As I sort out my thoughts on what I want to be when I grow up (and retire from Carroll in May) I am mulling over offering to give a formal presentation about my learning adventures with technology tools. As a start, I am revisiting (and in many cases revising) blog pieces I have written since 2009 or started to write, tweets I have posted, and Facebook and LinkedIn articles I have posted.And, of course, I have those forty plus years of notes and handouts I continue to winnow, mine, and rediscover.
I notice that Twitter is number 5 among the Top Learning Tools of 2017 identified by Jane Hart. A number of years ago I was quite hesitant to use Twitter. My student assistants found little value in using it. They failed to see differences between it and, say, the “update function” of Facebook. I read two books about it, consulted several Carroll alumni who DO use it (thanks Chris G, Lori S, and Fred K.), and studied fellow academics’ twittering experiences documented in publications which I closely read and value. I objected to the Procrustean process of having my thoughts, ideas, and communications reduced to 140 characters or less (“thought bytes”). Also, I was petrified at my inability to decrease or at least slow down my communication and information acquisition activities. I very much need and treasure having time to reflect, to read, to assimilate, and to create. I am amused to see that I myself have tweeted more than 2100 times!
Since then, however, I have reconsidered Twitter as a learning tool. “To Twit or not to Twit?” for me is no longer the appropriate way to frame the issue. Rather, the questions for me are:
Under what circumstances might Twitter give me more successful ways of teaching?
How can I use Twitter to improve my ability to find answers to questions I am investigating?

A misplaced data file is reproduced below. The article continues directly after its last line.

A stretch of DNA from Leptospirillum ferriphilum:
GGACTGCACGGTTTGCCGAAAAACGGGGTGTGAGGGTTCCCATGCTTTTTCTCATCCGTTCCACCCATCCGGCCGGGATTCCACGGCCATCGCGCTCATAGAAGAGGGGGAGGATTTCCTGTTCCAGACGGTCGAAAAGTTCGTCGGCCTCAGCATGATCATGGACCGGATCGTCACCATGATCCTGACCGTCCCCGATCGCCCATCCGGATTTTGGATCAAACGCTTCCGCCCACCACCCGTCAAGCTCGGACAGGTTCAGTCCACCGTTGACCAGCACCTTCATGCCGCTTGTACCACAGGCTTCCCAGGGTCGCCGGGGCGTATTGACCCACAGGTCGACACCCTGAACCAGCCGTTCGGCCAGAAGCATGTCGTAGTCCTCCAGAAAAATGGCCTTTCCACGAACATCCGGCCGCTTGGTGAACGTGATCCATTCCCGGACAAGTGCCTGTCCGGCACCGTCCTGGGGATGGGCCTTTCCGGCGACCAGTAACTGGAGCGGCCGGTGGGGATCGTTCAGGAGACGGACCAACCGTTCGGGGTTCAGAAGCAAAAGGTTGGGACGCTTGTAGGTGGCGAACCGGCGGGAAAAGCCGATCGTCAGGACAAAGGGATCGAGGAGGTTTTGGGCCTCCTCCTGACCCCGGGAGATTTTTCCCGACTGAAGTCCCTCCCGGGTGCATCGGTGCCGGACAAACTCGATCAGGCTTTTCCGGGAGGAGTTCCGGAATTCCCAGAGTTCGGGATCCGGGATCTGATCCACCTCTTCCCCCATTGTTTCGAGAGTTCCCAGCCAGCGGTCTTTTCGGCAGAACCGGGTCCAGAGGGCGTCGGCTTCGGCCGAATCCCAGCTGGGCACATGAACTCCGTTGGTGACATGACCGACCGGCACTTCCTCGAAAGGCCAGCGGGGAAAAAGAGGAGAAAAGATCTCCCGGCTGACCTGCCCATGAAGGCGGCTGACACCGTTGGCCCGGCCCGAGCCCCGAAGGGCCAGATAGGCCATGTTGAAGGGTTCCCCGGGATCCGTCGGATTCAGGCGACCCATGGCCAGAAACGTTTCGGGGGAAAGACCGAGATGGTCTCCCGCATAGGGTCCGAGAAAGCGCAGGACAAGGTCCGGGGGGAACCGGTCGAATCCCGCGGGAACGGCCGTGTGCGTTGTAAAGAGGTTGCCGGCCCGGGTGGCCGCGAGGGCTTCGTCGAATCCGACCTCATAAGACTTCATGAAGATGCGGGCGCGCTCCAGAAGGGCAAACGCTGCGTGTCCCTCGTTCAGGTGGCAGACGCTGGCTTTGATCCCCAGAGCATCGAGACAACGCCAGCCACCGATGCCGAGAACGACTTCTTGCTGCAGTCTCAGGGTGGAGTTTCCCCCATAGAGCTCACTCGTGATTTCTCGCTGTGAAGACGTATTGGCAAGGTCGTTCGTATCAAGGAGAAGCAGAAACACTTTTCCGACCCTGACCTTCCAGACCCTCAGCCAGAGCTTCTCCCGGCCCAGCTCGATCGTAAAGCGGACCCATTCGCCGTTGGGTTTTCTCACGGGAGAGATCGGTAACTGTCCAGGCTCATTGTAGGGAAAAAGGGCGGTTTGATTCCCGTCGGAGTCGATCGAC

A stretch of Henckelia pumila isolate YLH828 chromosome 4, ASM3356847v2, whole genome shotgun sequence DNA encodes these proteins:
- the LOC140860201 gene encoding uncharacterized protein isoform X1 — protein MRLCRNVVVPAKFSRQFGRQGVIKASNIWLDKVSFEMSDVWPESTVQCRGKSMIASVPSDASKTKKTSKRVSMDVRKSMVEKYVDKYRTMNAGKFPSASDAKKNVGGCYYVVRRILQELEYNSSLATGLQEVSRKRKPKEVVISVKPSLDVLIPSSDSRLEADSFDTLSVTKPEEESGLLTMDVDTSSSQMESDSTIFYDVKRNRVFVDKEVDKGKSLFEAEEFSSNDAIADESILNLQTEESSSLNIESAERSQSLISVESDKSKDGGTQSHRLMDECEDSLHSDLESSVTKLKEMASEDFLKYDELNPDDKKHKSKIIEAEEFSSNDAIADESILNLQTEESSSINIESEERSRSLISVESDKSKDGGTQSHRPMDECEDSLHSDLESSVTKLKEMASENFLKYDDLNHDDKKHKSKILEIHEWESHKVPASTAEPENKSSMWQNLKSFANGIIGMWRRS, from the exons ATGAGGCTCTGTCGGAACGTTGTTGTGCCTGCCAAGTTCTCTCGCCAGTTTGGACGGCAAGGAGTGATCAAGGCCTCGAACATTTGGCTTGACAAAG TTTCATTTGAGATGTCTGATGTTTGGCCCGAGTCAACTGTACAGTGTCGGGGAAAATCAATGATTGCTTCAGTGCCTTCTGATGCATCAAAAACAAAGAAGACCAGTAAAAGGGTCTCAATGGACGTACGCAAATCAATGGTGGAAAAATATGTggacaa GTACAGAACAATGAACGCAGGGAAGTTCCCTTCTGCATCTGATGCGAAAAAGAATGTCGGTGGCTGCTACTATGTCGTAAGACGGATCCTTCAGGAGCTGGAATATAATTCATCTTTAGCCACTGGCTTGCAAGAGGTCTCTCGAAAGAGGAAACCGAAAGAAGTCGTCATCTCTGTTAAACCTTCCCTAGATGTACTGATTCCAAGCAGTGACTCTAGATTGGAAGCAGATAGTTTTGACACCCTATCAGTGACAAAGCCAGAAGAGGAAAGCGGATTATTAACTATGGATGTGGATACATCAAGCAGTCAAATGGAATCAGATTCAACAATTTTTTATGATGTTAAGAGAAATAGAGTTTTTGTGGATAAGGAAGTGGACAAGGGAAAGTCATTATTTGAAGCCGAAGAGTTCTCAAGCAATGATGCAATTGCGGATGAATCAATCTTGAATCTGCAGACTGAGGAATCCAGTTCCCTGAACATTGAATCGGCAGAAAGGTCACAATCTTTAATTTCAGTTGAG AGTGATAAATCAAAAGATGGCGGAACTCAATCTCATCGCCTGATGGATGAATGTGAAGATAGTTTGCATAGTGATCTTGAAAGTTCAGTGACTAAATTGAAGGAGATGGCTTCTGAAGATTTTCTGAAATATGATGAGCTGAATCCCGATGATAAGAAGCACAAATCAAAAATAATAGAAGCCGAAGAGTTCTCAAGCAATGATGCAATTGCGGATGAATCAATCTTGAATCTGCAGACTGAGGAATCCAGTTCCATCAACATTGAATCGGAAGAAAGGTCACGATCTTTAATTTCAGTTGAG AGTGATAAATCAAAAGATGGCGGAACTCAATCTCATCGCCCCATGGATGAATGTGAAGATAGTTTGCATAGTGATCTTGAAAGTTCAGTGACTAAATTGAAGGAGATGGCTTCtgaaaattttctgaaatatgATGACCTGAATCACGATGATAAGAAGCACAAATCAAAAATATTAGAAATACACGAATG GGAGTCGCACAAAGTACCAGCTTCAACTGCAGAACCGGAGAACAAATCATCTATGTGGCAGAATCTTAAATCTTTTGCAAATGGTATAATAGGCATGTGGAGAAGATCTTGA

How can I minimize the costs to me (time away from other things; wheat to chaff ratio) of my using Twitter?
How can I best manage the tool?
Today Twitter is an invaluable personal learning and communication resource that I have fine-tuned for my particular needs. Currently I choose to follow 78 “thought leaders” whom I very much admire. I am in the process of comparing several Twitter-management apps (e.g.Tweetbot) which show promise to help me optimize the efficiency of my use of the tool. Now I need to consider implementing more these Advanced Twitter Tips I encountered.
As I systematically revisit Jane Hart’s Top 100 Learning Tools List, I must confess that (like Adam Grant) I continue to discover new ways to maximize Twitter’s usefulness for me as a learning tool. Though I have no interest in becoming a Twitter Ninja:), I am delighted by the capabilities, for example, of creating lists of experts who regularly stream invaluable and current information on topics important to me (right now those topics are technology learning tools and global education).
I’m monitoring my Twitter feed as I write this blog piece and find 10 ideas, resources, and thought-leaders worth following. The dross is outweighed by the nuggets as I refine my Twitter filters and make better use of Twitter applications. I still am not quite ready to explore Twitter Chats. Just because a technology learning tool HAS capabilities, doesn’t mean that I need them –or that I should change my teaching to accommodate them.
Thank you Teri Johnson and Jane Hart for firmly but gently nudging me into exploring the use of Twitter.
Here are some tweets that informed me or guided my personal learning.
I see that Maria Konnikova has a new book out She writes so well about psychology and pseudo science. I preorder the book and send her a brief note. Thank you, Maria, for your clear thinking, your lucid writing, and your thought-provoking ideas.
Alec Couros recommends a Ted Talk about “Where Good Ideas Come From.” If I can find time, I’ll take a look at that before teaching my research Seminar. Thank you, Alec, for the inspiration.